16 Mississippians are facing federal drug charges for trafficking Methamphetamine into the Magnolia state from California. Law enforcement officials say large drug trafficking rings are replacing small-local dealers.
According to three federal indictments unsealed yesterday, 16 Mississippi residents are accused of helping to import Meth through the US Postal Service and by vehicle. US Attorney for Southern Mississippi Greg Davis told reporters that the arrests took a large chunk out of the state's underground meth market.
"What we target are the major drug distributors, and in these three separate indictments although there is one common person, this person and co-conspirators were major distributors of Meth in Central Mississippi." says Davis. "We would say with this a significant dent has been put in the drug trafficking central Mississippi."
However, some local law enforcement officials are worried that this latest drug bust is another sign that drugs are becoming big business in the Magnolia state. Leake County Sheriff Greg Waggoner's department helped conduct the investigation that led to the arrests. He says an increase in meth trafficking has become the number one source of the controlled substance in his jurisdiction.
"Several years ago, just about everything we were dealing with was local cooks, and now virtually everything has to be brought in." says Waggoner. "Most of the Meth we're dealing with now is coming out of the Southwest. Out of the California and Arizona area. As soon as you have one, take a group off, you have another group of dealers that take their place. They come back. This is three we've had in the last six years in the central part of the state."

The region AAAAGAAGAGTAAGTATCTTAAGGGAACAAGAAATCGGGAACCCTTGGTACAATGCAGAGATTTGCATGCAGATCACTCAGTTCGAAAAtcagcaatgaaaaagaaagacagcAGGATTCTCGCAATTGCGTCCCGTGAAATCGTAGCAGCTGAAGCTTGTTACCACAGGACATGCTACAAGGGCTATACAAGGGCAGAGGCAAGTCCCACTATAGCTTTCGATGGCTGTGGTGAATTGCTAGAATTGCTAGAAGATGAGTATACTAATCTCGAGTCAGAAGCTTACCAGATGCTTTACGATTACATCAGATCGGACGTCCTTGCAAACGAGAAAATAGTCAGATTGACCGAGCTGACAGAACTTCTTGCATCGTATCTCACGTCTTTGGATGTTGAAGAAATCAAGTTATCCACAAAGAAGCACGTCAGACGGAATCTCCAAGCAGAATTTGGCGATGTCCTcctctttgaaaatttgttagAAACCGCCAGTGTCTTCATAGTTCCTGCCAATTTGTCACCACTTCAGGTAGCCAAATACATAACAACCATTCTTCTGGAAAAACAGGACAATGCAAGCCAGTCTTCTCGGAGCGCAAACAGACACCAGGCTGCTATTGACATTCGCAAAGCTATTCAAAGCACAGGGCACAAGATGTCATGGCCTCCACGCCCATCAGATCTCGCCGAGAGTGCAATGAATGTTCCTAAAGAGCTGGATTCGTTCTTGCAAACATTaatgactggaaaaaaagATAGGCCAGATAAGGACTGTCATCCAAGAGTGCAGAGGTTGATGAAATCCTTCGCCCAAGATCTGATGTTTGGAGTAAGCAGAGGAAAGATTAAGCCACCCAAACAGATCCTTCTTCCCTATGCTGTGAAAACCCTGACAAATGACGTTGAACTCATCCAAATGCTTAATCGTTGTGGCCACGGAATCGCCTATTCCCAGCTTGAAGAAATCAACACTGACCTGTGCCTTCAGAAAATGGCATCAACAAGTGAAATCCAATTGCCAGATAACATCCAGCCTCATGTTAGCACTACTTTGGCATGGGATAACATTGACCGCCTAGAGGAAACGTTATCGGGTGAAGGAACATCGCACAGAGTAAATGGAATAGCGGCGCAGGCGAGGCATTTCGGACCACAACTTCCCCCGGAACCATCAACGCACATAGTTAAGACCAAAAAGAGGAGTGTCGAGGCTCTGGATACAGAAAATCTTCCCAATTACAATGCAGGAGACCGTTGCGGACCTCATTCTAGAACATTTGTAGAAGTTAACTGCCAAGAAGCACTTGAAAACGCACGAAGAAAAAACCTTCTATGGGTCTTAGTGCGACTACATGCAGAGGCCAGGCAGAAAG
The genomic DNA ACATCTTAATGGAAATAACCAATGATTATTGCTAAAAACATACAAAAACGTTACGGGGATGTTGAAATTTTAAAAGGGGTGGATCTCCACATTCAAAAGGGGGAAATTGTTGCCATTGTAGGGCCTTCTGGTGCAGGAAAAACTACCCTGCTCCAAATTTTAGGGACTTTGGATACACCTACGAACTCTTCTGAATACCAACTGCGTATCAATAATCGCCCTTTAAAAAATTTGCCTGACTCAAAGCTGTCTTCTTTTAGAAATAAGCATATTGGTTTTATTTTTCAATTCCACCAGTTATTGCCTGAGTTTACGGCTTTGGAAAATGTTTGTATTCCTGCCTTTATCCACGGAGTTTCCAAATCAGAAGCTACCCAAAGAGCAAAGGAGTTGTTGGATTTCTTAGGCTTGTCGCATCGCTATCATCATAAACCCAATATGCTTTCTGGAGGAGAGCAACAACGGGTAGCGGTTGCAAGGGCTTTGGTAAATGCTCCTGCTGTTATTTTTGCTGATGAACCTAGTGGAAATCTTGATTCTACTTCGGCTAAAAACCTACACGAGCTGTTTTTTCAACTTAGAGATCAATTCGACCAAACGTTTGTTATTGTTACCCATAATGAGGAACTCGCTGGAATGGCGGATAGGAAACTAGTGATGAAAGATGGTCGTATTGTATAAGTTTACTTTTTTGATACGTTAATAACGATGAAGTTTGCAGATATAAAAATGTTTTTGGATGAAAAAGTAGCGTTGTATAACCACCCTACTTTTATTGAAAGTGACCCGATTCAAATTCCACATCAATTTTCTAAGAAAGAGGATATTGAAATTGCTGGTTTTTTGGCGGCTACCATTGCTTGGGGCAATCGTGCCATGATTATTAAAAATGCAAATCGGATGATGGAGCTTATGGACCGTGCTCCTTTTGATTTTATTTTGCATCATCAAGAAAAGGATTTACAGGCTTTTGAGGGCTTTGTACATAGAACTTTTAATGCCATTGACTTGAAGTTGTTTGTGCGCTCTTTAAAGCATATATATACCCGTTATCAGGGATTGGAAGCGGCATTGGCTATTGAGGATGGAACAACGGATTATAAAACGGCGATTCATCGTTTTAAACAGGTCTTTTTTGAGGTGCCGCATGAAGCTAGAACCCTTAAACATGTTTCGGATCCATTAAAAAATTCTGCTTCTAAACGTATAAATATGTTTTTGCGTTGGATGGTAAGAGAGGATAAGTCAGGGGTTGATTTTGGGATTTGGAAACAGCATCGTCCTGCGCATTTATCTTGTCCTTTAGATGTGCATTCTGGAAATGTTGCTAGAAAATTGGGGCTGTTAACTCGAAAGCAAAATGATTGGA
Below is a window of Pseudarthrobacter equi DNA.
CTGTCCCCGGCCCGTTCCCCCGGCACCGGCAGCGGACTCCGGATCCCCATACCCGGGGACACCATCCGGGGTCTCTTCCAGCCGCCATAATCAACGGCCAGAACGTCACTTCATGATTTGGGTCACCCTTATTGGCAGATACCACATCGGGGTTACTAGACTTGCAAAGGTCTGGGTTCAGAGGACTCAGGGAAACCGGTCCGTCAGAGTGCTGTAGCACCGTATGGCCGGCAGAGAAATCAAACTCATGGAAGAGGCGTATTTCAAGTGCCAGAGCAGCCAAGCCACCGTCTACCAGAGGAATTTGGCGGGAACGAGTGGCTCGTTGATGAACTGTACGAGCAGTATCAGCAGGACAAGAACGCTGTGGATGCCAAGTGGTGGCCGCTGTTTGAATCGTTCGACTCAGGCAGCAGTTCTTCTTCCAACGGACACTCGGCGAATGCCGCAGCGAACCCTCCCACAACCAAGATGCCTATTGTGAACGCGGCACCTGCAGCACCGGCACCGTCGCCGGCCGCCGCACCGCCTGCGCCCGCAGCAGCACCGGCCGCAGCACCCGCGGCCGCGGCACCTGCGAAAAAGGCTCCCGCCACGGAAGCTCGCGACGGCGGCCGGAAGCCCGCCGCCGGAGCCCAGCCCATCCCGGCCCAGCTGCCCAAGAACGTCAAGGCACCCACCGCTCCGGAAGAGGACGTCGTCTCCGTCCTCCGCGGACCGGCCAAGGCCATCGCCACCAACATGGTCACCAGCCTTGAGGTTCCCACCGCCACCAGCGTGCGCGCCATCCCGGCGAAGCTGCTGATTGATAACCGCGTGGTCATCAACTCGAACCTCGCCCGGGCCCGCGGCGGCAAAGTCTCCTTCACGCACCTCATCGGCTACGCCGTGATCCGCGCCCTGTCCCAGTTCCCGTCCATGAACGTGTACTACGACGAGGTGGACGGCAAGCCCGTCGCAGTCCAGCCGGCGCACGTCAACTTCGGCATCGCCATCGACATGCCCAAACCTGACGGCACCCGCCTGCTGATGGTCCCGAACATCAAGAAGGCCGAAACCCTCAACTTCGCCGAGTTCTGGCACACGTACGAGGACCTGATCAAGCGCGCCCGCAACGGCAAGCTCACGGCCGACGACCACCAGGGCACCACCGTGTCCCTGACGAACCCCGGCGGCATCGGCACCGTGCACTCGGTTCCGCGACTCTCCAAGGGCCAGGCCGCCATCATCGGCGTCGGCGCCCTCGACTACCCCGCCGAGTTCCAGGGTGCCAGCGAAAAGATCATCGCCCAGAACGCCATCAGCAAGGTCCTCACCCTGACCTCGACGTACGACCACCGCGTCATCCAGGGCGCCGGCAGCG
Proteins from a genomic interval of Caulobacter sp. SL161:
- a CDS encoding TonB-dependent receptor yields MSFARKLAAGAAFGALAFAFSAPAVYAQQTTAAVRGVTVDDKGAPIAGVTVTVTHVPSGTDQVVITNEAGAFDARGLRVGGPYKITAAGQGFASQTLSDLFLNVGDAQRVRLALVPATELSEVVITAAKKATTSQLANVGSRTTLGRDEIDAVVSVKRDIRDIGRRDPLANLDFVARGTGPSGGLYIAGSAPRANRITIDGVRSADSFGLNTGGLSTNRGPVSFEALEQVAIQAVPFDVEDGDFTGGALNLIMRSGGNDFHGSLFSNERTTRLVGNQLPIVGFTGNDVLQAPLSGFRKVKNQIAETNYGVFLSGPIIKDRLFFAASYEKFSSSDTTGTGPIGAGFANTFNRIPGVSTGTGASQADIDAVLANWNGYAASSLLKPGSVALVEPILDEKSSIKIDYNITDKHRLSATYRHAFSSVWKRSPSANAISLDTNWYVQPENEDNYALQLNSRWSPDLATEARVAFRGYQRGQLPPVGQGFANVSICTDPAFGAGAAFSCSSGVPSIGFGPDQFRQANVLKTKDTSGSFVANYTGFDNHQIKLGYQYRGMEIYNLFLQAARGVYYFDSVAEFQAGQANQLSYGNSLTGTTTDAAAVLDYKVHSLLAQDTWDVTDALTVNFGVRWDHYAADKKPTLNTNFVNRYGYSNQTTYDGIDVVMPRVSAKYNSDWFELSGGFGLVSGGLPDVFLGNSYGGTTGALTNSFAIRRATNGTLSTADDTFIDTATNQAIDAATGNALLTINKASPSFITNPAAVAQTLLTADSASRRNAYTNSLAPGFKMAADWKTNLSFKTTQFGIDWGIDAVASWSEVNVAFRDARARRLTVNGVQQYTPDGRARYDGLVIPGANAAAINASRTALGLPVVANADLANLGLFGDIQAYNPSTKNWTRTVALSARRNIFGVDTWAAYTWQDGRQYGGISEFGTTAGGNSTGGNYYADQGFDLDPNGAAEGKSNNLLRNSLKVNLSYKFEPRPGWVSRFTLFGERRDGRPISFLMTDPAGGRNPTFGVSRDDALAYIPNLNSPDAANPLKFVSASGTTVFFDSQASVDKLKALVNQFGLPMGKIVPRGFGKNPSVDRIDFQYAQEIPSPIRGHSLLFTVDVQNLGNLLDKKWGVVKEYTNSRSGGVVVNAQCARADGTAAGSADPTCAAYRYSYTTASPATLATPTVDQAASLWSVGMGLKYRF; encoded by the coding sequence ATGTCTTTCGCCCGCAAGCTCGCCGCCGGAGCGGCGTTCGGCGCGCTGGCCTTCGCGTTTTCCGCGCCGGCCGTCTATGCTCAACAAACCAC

While local law enforcement officials are concerned that drug trafficking is on the increase. Others feel confident that cooperation between federal, state, and local agencies will be able to handle drug traffickers. Allen Ward is with the Mississippi Bureau of Narcotics.
"Our team effort and with the feds, coming from a state agency, that's what we need to do, maintain that and keep our intelligence apparatus moving." says Ward. "That's the biggest thing is gathering intelligence and keep a partnership with the federal agencies."
According to a release from the US Attorney's office, the group arrested yesterday is believed to have distributed over 100 kilograms of Methamphetamine in Mississippi and California.